• Levalbuterol (Xopenex, Xopenex concentration, Xopenex HFA): MDI: 1-2 inhalations every 4–6 hours as needed
  • Epinephrine (Primatene mist): MDI: 1–2 inhalations every 4 hours as needed
    Available as an over-the-counter medication
    Epinephrine is FDA approved for mild symptoms in intermittent asthma only

Common side effects

  • Nervousness
  • Tremor
  • Increased heart rate
  • Palpitations
  • Hyperglycemia (high blood sugar)
  • High blood potassium levels
Long-acting beta-2 agonists (LABAs)

Medications used as part of maintenance therapy and in combination with inhaled corticosteroids (ICS).

  • Salmeterol (Serevent Diskus): DPI: 1 inhalation twice a day
    This medication is a maintenance inhaler that should never be used alone and should always be used in combination with an ICS because it may cause asthma-related deaths.
    Common side effects are the same as SABAs.

Inhaled corticosteroids (ICS)

This drug class of medications works by inhibiting the inflammatory response. They block the reaction to the allergen, reduce array hyper- responsiveness, and are potent and effective anti-inflammatory medications.

ICS medications decrease symptoms, increase your lung function, improve your overall quality of life, and decrease the risk of asthma exacerbations.

  • Beclomethasone (QVAR RediHaler): 1MDI: 1–4 inhalations twice a day
  • Budesonide (Pulmicort Flexhaler, Pulmicort Respules): DPI: 1–4 inhalations twice a day
  • Ciclesonide (Alvesco): MDI: 1–2 inhalations twice a day
  • Fluticasone (Flovent HFA, Flovent Diskus, Flovent Ellipta)
    Flovent HFA: MDI: 2 inhalations twice a day
    Flovent Diskus: DPI: 1&ndahs;2 inhalations twice a day
    Flovent Ellipta: DPI: 1–2 inhalations daily
  • Fluticasone + Salmeterol (Advair Diskus, Advair HFA, AirDuo RespiClick, Wixela Inhub)
  • Mometasone (Asmanex HFA, Asmanex Twisthaler)
    Asmanex HFA: MDI: 1–2 inhalations twice a day
    Asmanex Twisthaler: DPI: 1–2 inhalations daily

Common side effects

  • Difficulty speaking
  • Cough
  • Headache
  • Hyperglycemia
  • Hoarseness (raspy or strained voice)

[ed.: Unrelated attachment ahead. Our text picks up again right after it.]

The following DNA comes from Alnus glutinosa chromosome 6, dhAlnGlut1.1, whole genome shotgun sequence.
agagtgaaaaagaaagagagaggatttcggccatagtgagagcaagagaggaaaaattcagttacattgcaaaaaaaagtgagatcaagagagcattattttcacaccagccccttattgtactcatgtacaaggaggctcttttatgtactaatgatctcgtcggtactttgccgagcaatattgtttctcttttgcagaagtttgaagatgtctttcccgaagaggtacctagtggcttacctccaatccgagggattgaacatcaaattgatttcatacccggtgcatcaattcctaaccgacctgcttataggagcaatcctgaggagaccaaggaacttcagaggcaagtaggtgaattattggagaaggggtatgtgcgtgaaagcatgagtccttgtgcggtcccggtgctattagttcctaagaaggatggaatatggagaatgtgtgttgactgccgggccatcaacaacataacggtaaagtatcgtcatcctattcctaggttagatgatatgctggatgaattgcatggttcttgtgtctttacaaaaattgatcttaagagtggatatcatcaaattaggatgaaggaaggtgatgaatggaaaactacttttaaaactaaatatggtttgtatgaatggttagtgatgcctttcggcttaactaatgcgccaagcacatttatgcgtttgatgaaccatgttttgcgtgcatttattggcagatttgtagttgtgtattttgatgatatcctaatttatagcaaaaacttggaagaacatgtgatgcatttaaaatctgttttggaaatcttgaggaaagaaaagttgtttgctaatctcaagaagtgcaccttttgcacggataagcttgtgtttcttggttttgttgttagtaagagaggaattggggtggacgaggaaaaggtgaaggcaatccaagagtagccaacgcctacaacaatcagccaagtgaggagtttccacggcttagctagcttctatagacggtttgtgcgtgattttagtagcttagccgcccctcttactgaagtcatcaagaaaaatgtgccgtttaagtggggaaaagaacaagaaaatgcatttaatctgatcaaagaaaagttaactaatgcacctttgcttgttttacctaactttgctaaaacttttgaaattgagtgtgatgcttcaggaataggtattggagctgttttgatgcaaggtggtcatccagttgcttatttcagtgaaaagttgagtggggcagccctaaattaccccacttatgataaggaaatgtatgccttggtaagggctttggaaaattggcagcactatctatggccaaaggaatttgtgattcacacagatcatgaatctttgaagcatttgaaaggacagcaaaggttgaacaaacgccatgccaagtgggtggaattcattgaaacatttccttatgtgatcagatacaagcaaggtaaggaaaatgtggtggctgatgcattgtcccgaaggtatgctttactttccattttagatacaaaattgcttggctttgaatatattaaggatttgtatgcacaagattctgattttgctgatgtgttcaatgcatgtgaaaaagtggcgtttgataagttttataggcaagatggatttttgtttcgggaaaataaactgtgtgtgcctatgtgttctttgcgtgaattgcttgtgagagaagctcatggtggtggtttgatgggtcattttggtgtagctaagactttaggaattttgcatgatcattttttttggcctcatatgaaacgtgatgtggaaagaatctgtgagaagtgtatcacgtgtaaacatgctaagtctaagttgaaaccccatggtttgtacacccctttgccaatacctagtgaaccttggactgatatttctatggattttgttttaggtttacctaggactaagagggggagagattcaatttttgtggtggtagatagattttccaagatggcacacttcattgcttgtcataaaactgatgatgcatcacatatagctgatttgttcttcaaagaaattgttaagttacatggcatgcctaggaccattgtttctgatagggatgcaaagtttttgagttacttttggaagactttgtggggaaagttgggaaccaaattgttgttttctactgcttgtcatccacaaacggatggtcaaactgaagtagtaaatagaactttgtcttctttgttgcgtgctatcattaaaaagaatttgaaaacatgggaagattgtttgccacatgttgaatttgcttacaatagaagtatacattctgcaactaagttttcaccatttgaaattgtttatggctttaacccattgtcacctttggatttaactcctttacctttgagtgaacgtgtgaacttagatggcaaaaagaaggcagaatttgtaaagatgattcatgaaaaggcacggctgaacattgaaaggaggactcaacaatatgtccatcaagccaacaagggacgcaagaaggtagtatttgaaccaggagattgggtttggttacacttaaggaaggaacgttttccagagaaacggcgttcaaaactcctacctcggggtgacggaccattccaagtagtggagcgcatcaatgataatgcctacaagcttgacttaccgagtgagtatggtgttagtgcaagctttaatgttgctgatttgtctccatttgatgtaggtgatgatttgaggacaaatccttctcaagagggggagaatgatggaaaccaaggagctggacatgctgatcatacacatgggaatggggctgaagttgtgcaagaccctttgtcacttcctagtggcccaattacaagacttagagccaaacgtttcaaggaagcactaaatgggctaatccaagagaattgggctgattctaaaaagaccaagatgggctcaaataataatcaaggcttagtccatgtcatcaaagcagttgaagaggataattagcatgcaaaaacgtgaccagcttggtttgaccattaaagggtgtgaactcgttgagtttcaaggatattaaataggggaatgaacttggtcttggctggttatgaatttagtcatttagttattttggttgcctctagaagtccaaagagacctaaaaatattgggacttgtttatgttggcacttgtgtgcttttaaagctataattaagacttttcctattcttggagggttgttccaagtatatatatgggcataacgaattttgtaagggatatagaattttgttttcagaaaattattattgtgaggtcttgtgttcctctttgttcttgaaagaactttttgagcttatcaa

• Oral candidiasis, also known as thrush
    Oral thrush is a fungus infection in the mouth.
    To prevent oral thrush, rinse your mouth and throat with warm water and spit it out after each use, or use a spacer device if using an MDI.

Leukotriene receptor antagonists (LTRAs)

Drug class of medications that works by inhibiting leukotriene mediators of airway inflammation. This action results in reduced airway edema (swelling), inflammation, and constriction.

  • Montelukast (Singulair): 10 mg daily in the evening
    For children ages between 6–14 years old: 5 mg daily in the evening
    For children ages between 1–5 years old: 4 mg daily in the evening
    Montelukast granules can be administered directly in your mouth, dissolved in a small amount of breast milk or formula, or mixed with a spoonful of applesauce, carrots, rice, or ice cream; this medication should not be mixed with anything else and used within 15 minutes of opening the packet
  • Zafirlukast (Accolate): 20 mg twice a day
    This medication should be taken 1 hour before or 2 hours after meals (on an empty stomach)
  • Zileuton (Zyflo, Zyflo CR)
    Zyflo: 600 mg four times a day
    Zyflo CR: 1,200 mg twice a day within 1 hour after morning and evening meals

Common side effects

  • Headache
  • Dizziness
  • Abdominal pain
  • Upper respiratory tract infection


This mediation causes bronchodilation which relaxes the smooth muscles located in your bronchial airways and pulmonary blood vessels. Maintenance dose: 300-600 mg daily

Common side effects

  • Nausea
  • Vomiting
  • Headache
  • Increased heart rate
  • Insomnia
  • Tremor
  • Nervousness

Speak With Your Doctor

You can live a successful and active life with asthma if you adhere to treatment and follow an appropriate asthma plan.

Talk to your healthcare provider today and send your prescription to Marley Drug. Save up to 95% compared to your local pharmacy by using Marley Drug.